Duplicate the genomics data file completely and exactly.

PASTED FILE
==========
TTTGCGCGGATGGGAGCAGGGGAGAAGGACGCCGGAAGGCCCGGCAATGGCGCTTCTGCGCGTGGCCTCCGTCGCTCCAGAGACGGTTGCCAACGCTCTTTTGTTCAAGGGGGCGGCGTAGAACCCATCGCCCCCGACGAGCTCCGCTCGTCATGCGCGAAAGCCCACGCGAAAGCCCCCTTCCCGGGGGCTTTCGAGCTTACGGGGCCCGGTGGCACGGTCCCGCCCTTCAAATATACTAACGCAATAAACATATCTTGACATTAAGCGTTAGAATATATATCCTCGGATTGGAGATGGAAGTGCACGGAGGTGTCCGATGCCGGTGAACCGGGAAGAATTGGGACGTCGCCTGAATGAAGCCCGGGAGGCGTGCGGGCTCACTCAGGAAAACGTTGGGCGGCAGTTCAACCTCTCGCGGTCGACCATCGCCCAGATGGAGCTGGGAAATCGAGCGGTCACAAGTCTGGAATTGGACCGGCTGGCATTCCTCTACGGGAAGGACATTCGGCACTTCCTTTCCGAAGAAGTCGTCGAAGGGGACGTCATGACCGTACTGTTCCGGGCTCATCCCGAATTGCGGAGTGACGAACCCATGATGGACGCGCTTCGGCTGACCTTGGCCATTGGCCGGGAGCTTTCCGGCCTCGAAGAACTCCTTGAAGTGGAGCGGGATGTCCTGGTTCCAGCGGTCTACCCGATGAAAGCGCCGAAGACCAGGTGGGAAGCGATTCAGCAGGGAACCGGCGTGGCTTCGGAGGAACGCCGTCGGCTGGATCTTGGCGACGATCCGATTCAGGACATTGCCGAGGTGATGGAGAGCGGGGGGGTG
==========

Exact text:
TTTGCGCGGATGGGAGCAGGGGAGAAGGACGCCGGAAGGCCCGGCAATGGCGCTTCTGCGCGTGGCCTCCGTCGCTCCAGAGACGGTTGCCAACGCTCTTTTGTTCAAGGGGGCGGCGTAGAACCCATCGCCCCCGACGAGCTCCGCTCGTCATGCGCGAAAGCCCACGCGAAAGCCCCCTTCCCGGGGGCTTTCGAGCTTACGGGGCCCGGTGGCACGGTCCCGCCCTTCAAATATACTAACGCAATAAACATATCTTGACATTAAGCGTTAGAATATATATCCTCGGATTGGAGATGGAAGTGCACGGAGGTGTCCGATGCCGGTGAACCGGGAAGAATTGGGACGTCGCCTGAATGAAGCCCGGGAGGCGTGCGGGCTCACTCAGGAAAACGTTGGGCGGCAGTTCAACCTCTCGCGGTCGACCATCGCCCAGATGGAGCTGGGAAATCGAGCGGTCACAAGTCTGGAATTGGACCGGCTGGCATTCCTCTACGGGAAGGACATTCGGCACTTCCTTTCCGAAGAAGTCGTCGAAGGGGACGTCATGACCGTACTGTTCCGGGCTCATCCCGAATTGCGGAGTGACGAACCCATGATGGACGCGCTTCGGCTGACCTTGGCCATTGGCCGGGAGCTTTCCGGCCTCGAAGAACTCCTTGAAGTGGAGCGGGATGTCCTGGTTCCAGCGGTCTACCCGATGAAAGCGCCGAAGACCAGGTGGGAAGCGATTCAGCAGGGAACCGGCGTGGCTTCGGAGGAACGCCGTCGGCTGGATCTTGGCGACGATCCGATTCAGGACATTGCCGAGGTGATGGAGAGCGGGGGGGTG